What are my rights as a business?

If a person verbally claims their animal is a Service Animal, you must allow them to enter. Allergies and fear of animals are generally not valid reasons for denying access or refusing service to people with Service Animals. Violators of the ADA can be required to pay money damages and penalties. Additionally, you must modify your businesses’ policies, practices, or procedures to permit the use of a Service Animal by an individual with a disability.

You may ask a Service Animal to leave if (1) the animal is out of control and the animal’s owner does not take effective action to control it (for example, a dog that barks repeatedly during a movie) or (2) the animal poses a direct threat to the health or safety of others.

Any property damage or civil damage is the sole responsibility of the Service Dog owner. Service Dog owners are required to clean up after their animals.

While Service Animals are expected to behave appropriately at all times, please remember they are not robots. They have bad days and sometimes feel under the weather — just like you!

View the U.S. Department of Justice ADA Business Brief: Service Animals in your browser.

Download the U.S. Department of Justice ADA Business Brief: Service Animals as a PDF.

Under the Americans with Disabilities Act (ADA), businesses and organizations that serve the public must allow people with disabilities to bring their Service Animals into all areas of the facility where customers are normally allowed to go. This federal law applies to all businesses open to the public, including restaurants, hotels, taxis and shuttles, grocery and department stores, hospitals and medical offices, theaters, health clubs, parks, and zoos.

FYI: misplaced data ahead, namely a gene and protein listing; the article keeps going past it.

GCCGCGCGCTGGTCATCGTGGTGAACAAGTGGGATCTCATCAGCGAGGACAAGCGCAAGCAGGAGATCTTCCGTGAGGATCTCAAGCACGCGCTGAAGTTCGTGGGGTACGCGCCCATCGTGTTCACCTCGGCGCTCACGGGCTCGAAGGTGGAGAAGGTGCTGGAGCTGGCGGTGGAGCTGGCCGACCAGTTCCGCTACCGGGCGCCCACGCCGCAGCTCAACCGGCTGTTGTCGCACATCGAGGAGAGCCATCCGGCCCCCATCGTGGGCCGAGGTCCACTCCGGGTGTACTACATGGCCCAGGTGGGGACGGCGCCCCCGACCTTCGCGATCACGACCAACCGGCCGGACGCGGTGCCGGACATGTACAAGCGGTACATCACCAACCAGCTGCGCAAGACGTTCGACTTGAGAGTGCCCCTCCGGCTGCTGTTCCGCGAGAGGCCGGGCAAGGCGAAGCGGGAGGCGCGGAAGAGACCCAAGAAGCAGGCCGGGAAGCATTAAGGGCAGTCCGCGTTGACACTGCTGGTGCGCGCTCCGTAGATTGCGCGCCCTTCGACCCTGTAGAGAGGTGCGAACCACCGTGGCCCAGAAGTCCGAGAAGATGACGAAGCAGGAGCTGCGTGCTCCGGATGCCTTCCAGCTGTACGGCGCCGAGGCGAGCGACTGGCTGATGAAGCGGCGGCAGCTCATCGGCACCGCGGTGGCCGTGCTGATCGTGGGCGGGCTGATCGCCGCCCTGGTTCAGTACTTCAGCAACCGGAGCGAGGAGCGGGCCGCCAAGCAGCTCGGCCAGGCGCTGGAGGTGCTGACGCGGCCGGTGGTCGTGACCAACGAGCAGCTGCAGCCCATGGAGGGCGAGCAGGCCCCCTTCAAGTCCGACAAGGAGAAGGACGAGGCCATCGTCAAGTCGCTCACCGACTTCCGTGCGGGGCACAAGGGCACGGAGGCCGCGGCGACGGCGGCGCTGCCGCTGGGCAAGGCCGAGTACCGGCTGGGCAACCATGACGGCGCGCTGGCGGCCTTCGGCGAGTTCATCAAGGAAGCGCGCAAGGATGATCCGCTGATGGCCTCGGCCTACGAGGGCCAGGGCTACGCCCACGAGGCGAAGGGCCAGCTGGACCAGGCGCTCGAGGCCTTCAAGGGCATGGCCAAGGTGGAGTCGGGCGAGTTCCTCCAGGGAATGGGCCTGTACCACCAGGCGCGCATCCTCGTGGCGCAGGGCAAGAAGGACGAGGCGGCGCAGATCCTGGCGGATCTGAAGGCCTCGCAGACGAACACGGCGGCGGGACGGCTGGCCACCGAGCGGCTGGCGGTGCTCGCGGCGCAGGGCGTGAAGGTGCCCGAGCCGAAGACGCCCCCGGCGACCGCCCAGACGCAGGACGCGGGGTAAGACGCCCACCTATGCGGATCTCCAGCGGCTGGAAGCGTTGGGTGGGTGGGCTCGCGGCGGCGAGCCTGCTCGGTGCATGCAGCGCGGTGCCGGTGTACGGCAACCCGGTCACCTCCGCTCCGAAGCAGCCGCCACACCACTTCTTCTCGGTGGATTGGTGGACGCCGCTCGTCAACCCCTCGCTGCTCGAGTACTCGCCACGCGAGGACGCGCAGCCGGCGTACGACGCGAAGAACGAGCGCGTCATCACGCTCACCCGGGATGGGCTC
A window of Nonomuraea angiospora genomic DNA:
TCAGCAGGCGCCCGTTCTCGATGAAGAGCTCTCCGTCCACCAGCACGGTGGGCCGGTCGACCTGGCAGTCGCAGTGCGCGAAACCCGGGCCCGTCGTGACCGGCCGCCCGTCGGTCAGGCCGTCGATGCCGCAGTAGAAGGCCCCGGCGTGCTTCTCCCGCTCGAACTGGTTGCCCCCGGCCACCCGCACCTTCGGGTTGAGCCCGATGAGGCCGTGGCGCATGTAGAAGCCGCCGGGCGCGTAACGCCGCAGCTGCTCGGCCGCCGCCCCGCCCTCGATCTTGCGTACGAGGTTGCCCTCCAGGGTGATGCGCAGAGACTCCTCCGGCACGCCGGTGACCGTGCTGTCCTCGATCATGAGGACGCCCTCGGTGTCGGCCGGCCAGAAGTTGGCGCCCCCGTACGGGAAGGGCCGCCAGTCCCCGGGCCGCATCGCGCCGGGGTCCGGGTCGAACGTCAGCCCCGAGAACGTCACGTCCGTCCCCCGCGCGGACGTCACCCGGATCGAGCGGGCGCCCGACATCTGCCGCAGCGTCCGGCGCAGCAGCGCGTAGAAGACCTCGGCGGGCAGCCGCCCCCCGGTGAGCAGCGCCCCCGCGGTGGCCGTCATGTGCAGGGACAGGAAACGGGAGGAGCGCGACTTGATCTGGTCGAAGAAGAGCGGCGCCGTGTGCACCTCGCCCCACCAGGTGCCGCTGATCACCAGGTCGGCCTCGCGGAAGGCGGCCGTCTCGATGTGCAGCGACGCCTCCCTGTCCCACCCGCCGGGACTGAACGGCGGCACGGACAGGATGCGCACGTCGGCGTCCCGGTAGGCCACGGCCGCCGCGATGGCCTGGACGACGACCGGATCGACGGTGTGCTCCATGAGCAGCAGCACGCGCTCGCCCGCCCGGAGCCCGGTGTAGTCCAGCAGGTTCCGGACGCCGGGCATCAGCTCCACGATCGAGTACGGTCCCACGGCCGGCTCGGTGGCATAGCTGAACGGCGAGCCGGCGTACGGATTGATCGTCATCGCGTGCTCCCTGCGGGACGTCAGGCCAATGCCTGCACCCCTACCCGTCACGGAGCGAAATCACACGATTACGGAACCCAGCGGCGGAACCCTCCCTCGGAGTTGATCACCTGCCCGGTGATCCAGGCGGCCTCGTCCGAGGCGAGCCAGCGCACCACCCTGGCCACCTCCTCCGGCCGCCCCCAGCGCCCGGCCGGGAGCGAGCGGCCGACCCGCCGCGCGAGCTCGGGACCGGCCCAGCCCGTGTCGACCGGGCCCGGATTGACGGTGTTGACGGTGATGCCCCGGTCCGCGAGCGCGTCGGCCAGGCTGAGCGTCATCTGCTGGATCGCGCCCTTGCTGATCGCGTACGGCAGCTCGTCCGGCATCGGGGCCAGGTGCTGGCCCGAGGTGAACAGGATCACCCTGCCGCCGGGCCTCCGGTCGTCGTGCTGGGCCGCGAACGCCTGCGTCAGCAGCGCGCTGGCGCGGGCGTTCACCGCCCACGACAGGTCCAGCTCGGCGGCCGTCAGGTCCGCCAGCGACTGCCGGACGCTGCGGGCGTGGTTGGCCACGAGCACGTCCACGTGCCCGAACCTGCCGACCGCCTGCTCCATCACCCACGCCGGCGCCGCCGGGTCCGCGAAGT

• Businesses may ask if an animal is a Service Animal or ask what tasks the animal has been trained to perform, but cannot require special ID cards for the animal or ask about the person’s disability.
  • People with disabilities who use Service Animals cannot be charged extra fees, isolated from other patrons, or treated less favorably than other patrons. However, if a business such as a hotel normally charges guests for damage that they cause, a customer with a disability may be charged for damage caused by his or her Service Animal.
  • A person with a disability cannot be asked to remove his Service Animal from the premises unless: (1) the animal is out of control and the animal’s owner does not take effective action to control it (for example, a dog that barks repeatedly during a movie) or (2) the animal poses a direct threat to the health or safety of others. In these cases, the business should give the person with the disability the option to obtain goods and services without having the animal on the premises.
  • Businesses that sell or prepare food must allow service animals in public areas even if state or local health codes prohibit animals on the premises.
    A business is not required to provide care or food for a service animal or provide a special location for it to relieve itself.
  • Allergies and fear of animals are generally not valid reasons for denying access or refusing service to people with service animals.
    Violators of the ADA can be required to pay money damages and penalties.

If you have additional questions concerning the ADA and service animals, please call the Department’s ADA Information Line at (800) 514-0301 (voice) or (800) 514-0383 (TTY) or visit the ADA Business Connection at ada.gov.

Did you find this information helpful? If so, you may also be interested in these pieces:

Federal Service Dog Law in Plain English
Hospital Access Rights for Service Dog Teams
Service Dog Etiquette
Things Service Dogs in Public Should and Should Not Do
That’s Not a Service Dog
Types of Service Dogs
Federal Service Dog Law Hand-Out
Minimum Behavior and Training Standards for Service Dogs in Public